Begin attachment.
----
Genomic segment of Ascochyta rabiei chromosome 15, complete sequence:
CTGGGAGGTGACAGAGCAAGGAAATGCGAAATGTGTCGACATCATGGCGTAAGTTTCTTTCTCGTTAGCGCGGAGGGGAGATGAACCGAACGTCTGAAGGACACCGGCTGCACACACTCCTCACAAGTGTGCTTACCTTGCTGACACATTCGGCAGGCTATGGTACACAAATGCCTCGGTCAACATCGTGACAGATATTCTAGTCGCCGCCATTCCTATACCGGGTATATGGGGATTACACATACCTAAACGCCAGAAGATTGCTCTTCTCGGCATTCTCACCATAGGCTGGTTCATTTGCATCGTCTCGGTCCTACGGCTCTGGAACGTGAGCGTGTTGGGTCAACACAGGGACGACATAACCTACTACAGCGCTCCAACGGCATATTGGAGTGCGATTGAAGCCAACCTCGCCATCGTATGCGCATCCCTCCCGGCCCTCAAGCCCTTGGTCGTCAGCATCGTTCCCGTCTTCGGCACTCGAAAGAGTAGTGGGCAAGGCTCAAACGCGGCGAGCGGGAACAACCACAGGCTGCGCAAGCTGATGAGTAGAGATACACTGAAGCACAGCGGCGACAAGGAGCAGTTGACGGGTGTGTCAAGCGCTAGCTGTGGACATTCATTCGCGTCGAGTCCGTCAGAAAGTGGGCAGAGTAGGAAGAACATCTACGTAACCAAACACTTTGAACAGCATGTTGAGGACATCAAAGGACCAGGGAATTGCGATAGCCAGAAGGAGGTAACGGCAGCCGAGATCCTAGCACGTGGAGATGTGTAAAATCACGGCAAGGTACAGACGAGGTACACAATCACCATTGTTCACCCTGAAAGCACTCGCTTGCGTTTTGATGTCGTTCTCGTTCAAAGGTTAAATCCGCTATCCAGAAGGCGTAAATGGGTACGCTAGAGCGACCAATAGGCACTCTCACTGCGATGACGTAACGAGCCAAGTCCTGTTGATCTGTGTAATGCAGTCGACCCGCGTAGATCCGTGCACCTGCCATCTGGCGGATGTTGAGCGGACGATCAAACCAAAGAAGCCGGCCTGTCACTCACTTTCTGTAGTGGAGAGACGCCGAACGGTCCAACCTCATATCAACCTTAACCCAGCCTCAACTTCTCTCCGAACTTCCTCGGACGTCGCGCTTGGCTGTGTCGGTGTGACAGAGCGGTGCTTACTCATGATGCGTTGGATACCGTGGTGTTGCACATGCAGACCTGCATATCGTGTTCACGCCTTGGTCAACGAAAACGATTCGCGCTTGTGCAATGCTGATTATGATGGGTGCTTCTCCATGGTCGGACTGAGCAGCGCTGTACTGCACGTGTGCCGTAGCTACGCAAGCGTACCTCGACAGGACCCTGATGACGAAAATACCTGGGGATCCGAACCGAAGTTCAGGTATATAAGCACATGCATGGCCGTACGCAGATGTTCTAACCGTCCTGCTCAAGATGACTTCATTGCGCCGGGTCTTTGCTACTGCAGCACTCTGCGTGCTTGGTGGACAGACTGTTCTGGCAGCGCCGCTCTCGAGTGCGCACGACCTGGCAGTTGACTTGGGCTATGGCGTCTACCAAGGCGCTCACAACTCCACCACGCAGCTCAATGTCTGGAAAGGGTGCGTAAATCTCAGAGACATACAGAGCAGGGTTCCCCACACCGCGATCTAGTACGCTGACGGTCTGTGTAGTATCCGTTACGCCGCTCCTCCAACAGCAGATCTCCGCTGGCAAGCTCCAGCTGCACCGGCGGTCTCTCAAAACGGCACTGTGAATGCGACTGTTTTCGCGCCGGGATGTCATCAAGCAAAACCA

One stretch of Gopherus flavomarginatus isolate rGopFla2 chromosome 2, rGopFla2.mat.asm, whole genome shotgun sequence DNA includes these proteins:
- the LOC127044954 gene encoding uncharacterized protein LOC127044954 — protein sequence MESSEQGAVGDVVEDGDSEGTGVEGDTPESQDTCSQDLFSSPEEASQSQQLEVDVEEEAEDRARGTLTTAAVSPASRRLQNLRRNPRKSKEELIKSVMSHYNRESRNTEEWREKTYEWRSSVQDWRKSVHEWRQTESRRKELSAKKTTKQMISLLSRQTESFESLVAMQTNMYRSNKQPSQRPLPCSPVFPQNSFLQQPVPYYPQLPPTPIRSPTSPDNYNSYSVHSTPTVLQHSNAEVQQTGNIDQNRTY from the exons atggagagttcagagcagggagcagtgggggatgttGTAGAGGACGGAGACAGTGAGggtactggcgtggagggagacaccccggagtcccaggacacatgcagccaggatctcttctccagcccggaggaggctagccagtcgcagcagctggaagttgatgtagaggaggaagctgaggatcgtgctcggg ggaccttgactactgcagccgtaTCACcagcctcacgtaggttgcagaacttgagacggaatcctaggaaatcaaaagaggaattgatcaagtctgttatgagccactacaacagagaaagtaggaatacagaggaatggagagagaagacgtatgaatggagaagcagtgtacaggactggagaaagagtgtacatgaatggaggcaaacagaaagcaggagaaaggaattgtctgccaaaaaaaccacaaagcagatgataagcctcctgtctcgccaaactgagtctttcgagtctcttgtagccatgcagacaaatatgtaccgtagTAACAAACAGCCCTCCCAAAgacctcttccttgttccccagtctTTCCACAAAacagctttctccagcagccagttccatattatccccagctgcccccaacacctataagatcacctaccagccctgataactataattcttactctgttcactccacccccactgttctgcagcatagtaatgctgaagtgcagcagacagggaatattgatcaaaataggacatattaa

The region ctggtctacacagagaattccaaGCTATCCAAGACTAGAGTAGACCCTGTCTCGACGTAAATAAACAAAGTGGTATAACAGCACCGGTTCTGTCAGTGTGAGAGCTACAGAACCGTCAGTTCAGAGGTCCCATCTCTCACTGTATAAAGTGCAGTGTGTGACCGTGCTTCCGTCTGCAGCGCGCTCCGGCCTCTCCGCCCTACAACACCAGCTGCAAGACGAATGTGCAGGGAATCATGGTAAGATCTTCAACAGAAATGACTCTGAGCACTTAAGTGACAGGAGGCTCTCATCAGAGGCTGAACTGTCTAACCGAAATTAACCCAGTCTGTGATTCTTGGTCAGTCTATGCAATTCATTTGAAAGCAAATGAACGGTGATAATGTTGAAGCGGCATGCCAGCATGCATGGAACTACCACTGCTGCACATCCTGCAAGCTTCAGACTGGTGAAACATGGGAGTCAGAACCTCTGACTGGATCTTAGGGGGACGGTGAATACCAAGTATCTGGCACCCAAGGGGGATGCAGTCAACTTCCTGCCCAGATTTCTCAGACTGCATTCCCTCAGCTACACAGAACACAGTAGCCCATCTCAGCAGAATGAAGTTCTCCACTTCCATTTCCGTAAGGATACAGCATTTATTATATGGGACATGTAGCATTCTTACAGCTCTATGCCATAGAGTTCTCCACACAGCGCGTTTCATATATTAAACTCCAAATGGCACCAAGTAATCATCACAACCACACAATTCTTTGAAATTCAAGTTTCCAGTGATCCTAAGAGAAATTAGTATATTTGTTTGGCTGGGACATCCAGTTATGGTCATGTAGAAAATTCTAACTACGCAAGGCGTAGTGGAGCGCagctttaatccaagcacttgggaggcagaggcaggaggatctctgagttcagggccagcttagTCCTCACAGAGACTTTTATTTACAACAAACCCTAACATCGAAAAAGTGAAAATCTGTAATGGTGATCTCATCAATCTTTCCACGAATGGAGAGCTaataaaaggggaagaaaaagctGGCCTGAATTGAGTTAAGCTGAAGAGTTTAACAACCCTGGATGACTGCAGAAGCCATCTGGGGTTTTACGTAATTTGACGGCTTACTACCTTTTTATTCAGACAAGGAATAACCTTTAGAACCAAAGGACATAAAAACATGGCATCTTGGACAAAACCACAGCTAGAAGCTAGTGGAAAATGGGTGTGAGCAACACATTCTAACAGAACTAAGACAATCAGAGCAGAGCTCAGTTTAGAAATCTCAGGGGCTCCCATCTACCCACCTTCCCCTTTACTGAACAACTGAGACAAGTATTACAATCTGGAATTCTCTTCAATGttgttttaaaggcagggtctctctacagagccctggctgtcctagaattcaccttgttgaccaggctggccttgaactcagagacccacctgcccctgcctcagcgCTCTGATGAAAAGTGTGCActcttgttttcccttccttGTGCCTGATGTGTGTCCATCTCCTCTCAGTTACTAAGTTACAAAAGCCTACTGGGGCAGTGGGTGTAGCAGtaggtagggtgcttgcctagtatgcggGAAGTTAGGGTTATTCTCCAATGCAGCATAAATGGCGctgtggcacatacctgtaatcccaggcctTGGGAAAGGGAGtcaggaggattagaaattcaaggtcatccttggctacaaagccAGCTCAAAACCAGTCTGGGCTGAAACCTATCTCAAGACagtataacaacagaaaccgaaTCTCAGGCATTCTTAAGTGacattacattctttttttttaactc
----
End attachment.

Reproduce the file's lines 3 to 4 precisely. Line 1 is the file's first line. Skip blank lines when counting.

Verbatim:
One stretch of Gopherus flavomarginatus isolate rGopFla2 chromosome 2, rGopFla2.mat.asm, whole genome shotgun sequence DNA includes these proteins:
- the LOC127044954 gene encoding uncharacterized protein LOC127044954 — protein sequence MESSEQGAVGDVVEDGDSEGTGVEGDTPESQDTCSQDLFSSPEEASQSQQLEVDVEEEAEDRARGTLTTAAVSPASRRLQNLRRNPRKSKEELIKSVMSHYNRESRNTEEWREKTYEWRSSVQDWRKSVHEWRQTESRRKELSAKKTTKQMISLLSRQTESFESLVAMQTNMYRSNKQPSQRPLPCSPVFPQNSFLQQPVPYYPQLPPTPIRSPTSPDNYNSYSVHSTPTVLQHSNAEVQQTGNIDQNRTY from the exons atggagagttcagagcagggagcagtgggggatgttGTAGAGGACGGAGACAGTGAGggtactggcgtggagggagacaccccggagtcccaggacacatgcagccaggatctcttctccagcccggaggaggctagccagtcgcagcagctggaagttgatgtagaggaggaagctgaggatcgtgctcggg ggaccttgactactgcagccgtaTCACcagcctcacgtaggttgcagaacttgagacggaatcctaggaaatcaaaagaggaattgatcaagtctgttatgagccactacaacagagaaagtaggaatacagaggaatggagagagaagacgtatgaatggagaagcagtgtacaggactggagaaagagtgtacatgaatggaggcaaacagaaagcaggagaaaggaattgtctgccaaaaaaaccacaaagcagatgataagcctcctgtctcgccaaactgagtctttcgagtctcttgtagccatgcagacaaatatgtaccgtagTAACAAACAGCCCTCCCAAAgacctcttccttgttccccagtctTTCCACAAAacagctttctccagcagccagttccatattatccccagctgcccccaacacctataagatcacctaccagccctgataactataattcttactctgttcactccacccccactgttctgcagcatagtaatgctgaagtgcagcagacagggaatattgatcaaaataggacatattaa